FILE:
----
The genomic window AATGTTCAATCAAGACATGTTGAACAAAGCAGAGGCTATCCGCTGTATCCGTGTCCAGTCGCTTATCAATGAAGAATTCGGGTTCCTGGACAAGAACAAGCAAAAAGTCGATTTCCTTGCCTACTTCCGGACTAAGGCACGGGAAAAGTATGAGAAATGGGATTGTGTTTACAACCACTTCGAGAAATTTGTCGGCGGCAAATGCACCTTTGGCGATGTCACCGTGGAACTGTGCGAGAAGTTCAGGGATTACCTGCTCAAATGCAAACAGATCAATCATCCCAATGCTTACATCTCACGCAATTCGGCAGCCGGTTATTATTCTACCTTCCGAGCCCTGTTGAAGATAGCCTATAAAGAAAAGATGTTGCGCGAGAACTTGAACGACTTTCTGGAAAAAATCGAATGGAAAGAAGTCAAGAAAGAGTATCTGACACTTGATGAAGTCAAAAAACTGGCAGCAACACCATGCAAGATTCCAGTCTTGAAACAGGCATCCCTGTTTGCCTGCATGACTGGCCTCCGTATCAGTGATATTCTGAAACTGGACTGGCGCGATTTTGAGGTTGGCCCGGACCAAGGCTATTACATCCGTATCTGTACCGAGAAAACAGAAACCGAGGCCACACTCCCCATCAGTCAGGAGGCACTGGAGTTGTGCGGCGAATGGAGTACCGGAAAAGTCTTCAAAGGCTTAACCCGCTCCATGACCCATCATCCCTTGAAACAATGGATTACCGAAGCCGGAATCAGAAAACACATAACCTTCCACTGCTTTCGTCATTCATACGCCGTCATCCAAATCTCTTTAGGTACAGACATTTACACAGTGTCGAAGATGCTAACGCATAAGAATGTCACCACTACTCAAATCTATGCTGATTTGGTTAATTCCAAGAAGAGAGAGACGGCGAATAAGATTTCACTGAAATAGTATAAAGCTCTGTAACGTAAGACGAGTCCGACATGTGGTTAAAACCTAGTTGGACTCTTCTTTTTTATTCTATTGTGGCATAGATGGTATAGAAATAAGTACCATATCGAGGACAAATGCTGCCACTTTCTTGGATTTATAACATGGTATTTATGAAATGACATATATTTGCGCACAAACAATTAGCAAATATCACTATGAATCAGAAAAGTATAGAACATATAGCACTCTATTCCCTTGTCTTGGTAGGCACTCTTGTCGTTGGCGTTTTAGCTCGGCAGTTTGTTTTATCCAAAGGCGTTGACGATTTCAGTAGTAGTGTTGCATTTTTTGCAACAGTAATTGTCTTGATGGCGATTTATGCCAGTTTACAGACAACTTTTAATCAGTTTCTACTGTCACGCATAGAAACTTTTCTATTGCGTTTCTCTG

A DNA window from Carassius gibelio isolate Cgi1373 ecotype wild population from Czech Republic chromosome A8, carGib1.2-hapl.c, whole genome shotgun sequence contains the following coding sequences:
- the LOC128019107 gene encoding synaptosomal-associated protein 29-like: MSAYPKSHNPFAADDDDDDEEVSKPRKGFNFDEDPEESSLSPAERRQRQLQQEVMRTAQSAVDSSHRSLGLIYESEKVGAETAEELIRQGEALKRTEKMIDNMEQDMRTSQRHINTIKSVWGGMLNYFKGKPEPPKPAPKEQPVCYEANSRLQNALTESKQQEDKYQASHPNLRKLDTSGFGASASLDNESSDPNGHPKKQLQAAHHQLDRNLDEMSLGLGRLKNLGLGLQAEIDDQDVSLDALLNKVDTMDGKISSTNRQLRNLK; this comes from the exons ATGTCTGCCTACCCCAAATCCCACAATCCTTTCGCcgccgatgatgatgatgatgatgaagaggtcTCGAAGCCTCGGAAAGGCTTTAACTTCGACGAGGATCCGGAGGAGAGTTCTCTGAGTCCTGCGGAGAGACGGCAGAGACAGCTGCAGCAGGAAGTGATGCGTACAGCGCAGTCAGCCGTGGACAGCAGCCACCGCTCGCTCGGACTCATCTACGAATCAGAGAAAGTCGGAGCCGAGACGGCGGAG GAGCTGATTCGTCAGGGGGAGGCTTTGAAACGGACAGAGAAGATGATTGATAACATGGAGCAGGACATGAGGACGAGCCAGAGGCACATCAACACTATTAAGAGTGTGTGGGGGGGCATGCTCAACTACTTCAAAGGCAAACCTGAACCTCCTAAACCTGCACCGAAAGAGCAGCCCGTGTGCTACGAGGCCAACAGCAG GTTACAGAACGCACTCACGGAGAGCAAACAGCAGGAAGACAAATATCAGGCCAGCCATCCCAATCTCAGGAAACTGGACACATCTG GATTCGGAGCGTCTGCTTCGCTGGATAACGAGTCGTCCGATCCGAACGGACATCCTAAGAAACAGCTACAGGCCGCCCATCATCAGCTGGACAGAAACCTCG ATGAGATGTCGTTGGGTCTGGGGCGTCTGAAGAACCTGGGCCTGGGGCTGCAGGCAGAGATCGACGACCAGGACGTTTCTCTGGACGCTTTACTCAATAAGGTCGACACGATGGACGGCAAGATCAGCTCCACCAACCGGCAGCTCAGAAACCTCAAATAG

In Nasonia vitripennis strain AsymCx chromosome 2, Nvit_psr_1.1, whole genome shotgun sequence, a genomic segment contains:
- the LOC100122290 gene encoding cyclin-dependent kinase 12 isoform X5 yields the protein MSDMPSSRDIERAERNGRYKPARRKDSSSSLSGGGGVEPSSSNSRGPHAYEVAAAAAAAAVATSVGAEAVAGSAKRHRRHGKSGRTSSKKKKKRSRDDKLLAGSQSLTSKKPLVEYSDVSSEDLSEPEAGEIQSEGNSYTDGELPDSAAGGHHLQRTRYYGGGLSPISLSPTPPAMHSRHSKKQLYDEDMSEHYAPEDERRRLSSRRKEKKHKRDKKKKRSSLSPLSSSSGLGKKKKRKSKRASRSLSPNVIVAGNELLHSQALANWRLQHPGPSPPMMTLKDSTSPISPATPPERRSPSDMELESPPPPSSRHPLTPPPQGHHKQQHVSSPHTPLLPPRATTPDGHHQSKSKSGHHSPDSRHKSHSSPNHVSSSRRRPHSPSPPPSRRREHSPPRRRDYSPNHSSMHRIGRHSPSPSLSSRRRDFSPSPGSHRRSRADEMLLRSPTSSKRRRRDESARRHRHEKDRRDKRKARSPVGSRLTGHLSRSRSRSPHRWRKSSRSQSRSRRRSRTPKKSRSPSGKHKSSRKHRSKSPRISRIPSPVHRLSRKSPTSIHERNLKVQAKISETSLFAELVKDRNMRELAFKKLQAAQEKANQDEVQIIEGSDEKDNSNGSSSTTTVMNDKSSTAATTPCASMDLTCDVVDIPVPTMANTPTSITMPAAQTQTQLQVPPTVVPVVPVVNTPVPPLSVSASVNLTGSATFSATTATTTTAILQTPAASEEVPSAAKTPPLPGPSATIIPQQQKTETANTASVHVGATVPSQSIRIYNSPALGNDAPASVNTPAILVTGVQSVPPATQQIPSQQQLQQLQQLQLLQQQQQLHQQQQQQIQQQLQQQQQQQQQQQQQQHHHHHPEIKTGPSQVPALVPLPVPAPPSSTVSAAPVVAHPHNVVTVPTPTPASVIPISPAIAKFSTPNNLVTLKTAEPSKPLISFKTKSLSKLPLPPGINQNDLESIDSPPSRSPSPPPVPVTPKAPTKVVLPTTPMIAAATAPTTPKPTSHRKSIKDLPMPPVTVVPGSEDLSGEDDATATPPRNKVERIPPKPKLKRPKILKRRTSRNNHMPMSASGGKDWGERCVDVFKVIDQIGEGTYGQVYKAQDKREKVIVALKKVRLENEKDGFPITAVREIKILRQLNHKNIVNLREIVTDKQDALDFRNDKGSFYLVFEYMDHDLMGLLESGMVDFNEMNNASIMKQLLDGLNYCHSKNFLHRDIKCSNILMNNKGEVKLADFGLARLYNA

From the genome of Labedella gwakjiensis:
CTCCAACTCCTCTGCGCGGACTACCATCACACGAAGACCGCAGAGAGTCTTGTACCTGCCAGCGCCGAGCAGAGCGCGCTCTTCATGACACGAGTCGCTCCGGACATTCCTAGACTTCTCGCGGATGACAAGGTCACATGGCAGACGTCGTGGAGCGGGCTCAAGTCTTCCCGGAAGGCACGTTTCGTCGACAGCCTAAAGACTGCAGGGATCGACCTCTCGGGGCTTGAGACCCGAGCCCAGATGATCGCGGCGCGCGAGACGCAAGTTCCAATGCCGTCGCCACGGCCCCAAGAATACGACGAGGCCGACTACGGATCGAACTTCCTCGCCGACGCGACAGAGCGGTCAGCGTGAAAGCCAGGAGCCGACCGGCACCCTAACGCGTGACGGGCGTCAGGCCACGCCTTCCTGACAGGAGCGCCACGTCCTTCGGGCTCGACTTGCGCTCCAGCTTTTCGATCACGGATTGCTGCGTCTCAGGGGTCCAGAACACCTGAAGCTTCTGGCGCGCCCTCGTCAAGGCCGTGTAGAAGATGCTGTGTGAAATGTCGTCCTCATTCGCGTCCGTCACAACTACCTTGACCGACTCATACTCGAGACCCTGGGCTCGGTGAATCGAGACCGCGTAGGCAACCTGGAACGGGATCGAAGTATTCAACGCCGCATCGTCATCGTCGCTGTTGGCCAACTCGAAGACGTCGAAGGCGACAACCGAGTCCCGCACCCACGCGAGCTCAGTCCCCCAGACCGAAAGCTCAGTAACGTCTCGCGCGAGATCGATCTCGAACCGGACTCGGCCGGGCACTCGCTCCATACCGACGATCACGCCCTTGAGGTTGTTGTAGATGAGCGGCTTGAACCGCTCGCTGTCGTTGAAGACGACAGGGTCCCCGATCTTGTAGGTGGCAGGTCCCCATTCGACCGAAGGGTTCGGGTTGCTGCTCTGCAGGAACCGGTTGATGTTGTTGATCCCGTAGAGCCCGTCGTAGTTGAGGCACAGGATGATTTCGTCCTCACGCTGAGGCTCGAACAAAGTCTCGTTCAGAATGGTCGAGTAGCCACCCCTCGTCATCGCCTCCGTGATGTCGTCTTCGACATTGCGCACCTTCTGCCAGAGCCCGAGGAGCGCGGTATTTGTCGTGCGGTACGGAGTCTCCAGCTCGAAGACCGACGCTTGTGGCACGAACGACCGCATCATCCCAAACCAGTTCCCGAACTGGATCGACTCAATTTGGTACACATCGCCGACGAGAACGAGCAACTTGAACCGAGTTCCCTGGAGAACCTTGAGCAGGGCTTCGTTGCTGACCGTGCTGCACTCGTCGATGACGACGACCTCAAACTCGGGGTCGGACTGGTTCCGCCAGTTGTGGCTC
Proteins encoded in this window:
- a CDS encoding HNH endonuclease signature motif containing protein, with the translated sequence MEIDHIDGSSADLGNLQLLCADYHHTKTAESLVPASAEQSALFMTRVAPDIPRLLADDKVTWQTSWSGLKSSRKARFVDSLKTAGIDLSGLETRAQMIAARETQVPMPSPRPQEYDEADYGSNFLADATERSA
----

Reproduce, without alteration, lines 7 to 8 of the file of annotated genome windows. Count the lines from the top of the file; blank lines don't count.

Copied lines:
CTCCAACTCCTCTGCGCGGACTACCATCACACGAAGACCGCAGAGAGTCTTGTACCTGCCAGCGCCGAGCAGAGCGCGCTCTTCATGACACGAGTCGCTCCGGACATTCCTAGACTTCTCGCGGATGACAAGGTCACATGGCAGACGTCGTGGAGCGGGCTCAAGTCTTCCCGGAAGGCACGTTTCGTCGACAGCCTAAAGACTGCAGGGATCGACCTCTCGGGGCTTGAGACCCGAGCCCAGATGATCGCGGCGCGCGAGACGCAAGTTCCAATGCCGTCGCCACGGCCCCAAGAATACGACGAGGCCGACTACGGATCGAACTTCCTCGCCGACGCGACAGAGCGGTCAGCGTGAAAGCCAGGAGCCGACCGGCACCCTAACGCGTGACGGGCGTCAGGCCACGCCTTCCTGACAGGAGCGCCACGTCCTTCGGGCTCGACTTGCGCTCCAGCTTTTCGATCACGGATTGCTGCGTCTCAGGGGTCCAGAACACCTGAAGCTTCTGGCGCGCCCTCGTCAAGGCCGTGTAGAAGATGCTGTGTGAAATGTCGTCCTCATTCGCGTCCGTCACAACTACCTTGACCGACTCATACTCGAGACCCTGGGCTCGGTGAATCGAGACCGCGTAGGCAACCTGGAACGGGATCGAAGTATTCAACGCCGCATCGTCATCGTCGCTGTTGGCCAACTCGAAGACGTCGAAGGCGACAACCGAGTCCCGCACCCACGCGAGCTCAGTCCCCCAGACCGAAAGCTCAGTAACGTCTCGCGCGAGATCGATCTCGAACCGGACTCGGCCGGGCACTCGCTCCATACCGACGATCACGCCCTTGAGGTTGTTGTAGATGAGCGGCTTGAACCGCTCGCTGTCGTTGAAGACGACAGGGTCCCCGATCTTGTAGGTGGCAGGTCCCCATTCGACCGAAGGGTTCGGGTTGCTGCTCTGCAGGAACCGGTTGATGTTGTTGATCCCGTAGAGCCCGTCGTAGTTGAGGCACAGGATGATTTCGTCCTCACGCTGAGGCTCGAACAAAGTCTCGTTCAGAATGGTCGAGTAGCCACCCCTCGTCATCGCCTCCGTGATGTCGTCTTCGACATTGCGCACCTTCTGCCAGAGCCCGAGGAGCGCGGTATTTGTCGTGCGGTACGGAGTCTCCAGCTCGAAGACCGACGCTTGTGGCACGAACGACCGCATCATCCCAAACCAGTTCCCGAACTGGATCGACTCAATTTGGTACACATCGCCGACGAGAACGAGCAACTTGAACCGAGTTCCCTGGAGAACCTTGAGCAGGGCTTCGTTGCTGACCGTGCTGCACTCGTCGATGACGACGACCTCAAACTCGGGGTCGGACTGGTTCCGCCAGTTGTGGCTC
Proteins encoded in this window: